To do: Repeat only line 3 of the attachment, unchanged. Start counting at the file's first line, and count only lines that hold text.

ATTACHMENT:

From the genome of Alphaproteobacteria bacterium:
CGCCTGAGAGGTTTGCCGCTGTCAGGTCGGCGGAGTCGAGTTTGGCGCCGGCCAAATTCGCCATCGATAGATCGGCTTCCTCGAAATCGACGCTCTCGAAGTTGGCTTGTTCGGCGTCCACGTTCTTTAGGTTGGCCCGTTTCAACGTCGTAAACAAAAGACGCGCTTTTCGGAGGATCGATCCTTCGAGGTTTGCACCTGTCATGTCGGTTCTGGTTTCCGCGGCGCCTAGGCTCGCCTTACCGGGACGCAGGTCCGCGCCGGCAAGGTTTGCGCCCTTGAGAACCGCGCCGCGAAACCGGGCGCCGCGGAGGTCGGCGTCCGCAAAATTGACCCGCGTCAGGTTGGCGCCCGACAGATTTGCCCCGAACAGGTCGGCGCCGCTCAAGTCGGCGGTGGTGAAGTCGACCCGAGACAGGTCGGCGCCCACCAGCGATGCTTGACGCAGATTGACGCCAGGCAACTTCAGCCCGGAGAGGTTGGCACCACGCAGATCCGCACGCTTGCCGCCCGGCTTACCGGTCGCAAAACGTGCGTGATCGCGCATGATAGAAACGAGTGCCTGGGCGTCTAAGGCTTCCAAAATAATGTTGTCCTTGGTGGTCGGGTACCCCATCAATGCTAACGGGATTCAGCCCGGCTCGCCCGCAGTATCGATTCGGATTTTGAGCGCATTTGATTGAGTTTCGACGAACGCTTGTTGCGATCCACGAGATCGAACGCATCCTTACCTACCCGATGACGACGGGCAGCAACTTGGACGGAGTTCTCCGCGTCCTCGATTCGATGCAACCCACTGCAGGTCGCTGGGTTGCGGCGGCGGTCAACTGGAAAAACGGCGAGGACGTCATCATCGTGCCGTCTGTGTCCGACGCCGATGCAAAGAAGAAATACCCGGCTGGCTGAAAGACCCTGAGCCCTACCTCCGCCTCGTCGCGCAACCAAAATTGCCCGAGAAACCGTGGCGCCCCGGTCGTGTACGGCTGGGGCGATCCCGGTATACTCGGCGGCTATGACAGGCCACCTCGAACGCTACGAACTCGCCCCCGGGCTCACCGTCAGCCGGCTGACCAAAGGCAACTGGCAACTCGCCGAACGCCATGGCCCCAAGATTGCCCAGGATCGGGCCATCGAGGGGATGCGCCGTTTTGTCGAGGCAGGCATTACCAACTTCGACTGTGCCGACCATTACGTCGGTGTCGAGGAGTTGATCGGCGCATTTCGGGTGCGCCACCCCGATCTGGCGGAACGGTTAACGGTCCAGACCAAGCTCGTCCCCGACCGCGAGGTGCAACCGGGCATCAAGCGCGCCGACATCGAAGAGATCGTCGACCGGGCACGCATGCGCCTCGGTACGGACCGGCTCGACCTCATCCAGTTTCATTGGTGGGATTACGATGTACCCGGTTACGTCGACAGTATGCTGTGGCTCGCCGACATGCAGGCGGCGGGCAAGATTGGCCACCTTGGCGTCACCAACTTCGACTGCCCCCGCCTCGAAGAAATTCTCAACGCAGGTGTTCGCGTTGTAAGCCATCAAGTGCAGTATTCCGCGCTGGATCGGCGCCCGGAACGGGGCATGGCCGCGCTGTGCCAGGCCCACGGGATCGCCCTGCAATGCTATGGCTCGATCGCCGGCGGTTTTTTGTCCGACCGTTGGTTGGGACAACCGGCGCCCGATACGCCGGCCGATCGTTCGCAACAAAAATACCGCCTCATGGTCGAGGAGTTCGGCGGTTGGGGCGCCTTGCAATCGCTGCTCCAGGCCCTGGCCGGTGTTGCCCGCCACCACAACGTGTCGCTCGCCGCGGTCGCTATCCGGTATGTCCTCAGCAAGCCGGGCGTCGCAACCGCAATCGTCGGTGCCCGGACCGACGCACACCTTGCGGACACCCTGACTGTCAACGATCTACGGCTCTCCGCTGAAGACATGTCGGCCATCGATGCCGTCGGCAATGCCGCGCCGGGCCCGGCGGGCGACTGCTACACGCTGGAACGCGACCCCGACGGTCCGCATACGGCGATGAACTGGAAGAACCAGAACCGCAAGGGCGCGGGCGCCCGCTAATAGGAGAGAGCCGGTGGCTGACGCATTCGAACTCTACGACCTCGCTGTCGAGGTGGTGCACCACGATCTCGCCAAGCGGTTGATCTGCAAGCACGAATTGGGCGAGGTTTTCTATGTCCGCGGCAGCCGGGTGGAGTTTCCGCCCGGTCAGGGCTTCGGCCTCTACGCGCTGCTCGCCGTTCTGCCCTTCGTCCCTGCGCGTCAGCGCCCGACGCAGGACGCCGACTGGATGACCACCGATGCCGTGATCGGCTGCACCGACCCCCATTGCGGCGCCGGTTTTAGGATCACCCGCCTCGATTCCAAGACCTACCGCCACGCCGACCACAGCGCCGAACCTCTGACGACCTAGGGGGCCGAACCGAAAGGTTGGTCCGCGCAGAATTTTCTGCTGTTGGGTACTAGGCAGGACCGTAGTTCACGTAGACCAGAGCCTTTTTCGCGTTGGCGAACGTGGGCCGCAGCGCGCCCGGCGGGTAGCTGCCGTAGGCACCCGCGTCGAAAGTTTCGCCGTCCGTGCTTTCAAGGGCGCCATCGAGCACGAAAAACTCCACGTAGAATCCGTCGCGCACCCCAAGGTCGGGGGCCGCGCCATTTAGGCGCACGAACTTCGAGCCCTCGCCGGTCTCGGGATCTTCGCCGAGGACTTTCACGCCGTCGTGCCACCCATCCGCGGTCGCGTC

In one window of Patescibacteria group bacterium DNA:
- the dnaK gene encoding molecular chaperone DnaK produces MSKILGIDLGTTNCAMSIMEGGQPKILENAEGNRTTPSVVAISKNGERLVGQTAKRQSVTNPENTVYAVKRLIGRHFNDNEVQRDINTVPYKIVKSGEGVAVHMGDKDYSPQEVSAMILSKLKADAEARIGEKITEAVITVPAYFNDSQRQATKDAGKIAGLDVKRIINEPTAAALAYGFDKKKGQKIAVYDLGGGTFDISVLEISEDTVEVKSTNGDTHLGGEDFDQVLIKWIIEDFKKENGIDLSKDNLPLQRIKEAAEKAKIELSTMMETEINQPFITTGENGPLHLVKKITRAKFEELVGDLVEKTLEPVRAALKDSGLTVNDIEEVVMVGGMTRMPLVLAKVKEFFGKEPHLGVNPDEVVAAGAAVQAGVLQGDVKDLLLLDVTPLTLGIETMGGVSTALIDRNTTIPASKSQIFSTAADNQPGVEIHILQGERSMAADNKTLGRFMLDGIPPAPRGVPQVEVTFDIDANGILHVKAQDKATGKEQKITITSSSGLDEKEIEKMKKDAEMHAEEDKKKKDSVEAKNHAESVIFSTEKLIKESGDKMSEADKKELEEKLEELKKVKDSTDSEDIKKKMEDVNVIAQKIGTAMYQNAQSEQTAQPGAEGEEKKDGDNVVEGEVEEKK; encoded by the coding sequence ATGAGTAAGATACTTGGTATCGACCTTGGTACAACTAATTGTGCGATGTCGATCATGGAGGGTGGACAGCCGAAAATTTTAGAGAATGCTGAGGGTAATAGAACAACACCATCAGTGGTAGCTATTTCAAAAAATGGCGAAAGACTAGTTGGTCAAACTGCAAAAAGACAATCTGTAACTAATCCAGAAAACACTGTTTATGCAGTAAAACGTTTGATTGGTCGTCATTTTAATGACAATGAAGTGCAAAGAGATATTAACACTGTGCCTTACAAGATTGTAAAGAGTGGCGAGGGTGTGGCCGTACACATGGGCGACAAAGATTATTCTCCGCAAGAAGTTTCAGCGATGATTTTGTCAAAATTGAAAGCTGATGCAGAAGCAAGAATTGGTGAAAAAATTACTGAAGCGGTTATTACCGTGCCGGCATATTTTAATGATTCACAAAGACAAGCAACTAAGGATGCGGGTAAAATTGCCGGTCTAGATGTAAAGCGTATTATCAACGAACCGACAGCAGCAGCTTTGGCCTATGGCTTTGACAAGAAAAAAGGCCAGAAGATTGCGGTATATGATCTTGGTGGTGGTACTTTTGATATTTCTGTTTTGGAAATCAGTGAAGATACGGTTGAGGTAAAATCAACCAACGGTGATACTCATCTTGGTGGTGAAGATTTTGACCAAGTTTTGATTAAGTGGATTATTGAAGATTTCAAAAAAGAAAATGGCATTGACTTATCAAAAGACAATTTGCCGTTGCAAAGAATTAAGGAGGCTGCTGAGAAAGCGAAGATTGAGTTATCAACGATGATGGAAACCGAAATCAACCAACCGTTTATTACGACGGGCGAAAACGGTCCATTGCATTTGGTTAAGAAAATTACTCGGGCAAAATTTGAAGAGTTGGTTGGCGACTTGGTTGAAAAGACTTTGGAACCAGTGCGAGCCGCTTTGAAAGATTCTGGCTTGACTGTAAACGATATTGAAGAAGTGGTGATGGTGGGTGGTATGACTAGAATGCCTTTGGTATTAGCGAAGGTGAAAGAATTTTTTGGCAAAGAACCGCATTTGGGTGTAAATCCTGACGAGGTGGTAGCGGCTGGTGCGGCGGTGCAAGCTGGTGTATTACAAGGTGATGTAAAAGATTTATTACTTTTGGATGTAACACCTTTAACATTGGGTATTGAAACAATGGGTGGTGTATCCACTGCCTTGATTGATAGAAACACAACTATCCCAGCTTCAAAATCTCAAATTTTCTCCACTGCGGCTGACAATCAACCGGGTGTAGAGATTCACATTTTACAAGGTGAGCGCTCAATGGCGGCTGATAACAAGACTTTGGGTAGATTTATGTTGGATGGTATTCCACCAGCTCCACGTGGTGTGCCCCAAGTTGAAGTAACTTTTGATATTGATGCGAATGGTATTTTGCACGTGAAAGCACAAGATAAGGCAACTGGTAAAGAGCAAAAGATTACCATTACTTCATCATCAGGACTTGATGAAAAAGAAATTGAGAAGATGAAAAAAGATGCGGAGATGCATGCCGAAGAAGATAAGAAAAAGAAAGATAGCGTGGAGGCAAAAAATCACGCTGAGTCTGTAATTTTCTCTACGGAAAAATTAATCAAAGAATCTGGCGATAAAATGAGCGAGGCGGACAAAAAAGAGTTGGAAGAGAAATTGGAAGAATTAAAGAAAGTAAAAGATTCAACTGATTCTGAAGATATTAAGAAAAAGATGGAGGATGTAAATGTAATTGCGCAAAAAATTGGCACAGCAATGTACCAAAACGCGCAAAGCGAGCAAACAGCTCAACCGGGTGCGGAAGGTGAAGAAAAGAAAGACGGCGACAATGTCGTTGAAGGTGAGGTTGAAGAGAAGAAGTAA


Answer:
In one window of Patescibacteria group bacterium DNA: